Monday, June 04, 2012

Notes from the gun shop...

Today was semi-busy. Did 6 transfers but not a lot else. There were long periods of inactivity.

We do have a couple of things in the shop. One is a Winchester Model 54 in .30-06. An old time sporter with Lyman receiver sight it is a peach. Then, we still have the Ruger Security Six. I can't believe nobody has bought that in 5 weeks. On top of that we have 600 Hornady .263" 129 and 140 gr. RN bullets. Yep, 129 gr. RN. Makes me wish I had a 6.5mm TCU.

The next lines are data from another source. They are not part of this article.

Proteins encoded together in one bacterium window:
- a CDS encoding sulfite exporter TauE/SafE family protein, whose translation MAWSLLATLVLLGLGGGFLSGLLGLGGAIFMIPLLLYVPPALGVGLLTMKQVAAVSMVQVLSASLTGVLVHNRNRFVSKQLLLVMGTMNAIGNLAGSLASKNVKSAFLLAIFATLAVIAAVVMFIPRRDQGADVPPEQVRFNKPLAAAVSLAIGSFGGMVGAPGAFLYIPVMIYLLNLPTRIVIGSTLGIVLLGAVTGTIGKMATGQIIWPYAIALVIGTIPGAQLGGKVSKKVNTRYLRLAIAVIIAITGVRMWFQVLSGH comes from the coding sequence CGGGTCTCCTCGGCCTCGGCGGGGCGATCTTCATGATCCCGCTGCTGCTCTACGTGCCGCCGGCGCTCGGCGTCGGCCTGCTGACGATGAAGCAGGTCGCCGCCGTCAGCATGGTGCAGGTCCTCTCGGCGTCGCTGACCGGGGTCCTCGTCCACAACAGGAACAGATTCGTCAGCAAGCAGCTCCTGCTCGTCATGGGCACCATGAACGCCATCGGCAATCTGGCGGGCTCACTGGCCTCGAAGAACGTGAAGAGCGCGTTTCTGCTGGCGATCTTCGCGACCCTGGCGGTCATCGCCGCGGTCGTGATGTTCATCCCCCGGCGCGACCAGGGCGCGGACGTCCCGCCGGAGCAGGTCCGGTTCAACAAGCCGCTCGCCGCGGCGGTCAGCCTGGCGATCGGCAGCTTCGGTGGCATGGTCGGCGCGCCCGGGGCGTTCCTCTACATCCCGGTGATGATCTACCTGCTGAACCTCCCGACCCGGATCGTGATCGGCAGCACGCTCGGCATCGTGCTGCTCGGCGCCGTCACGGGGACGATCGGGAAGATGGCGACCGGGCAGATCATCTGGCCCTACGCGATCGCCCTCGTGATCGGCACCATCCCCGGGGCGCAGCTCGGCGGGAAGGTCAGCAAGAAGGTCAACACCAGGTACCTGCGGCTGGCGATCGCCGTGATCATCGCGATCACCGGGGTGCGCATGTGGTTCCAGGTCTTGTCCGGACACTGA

Sunday, June 03, 2012

Family responsibilities...

There was a rimfire silhouette match today. I was hoping to tell how I improved my shooting and have some photos. It was a beautiful day for shooting. But, this afternoon was also our Madeline's first ballet recital and so that is what we did. She was very pretty. She did very well. She tried to give direction to Prince Charming (I told her grandmothers that she must be genetically predisposed to giving orders but that didn't go over well) and she had another performance this evening. I hope that went as well. There will be other rifle matches.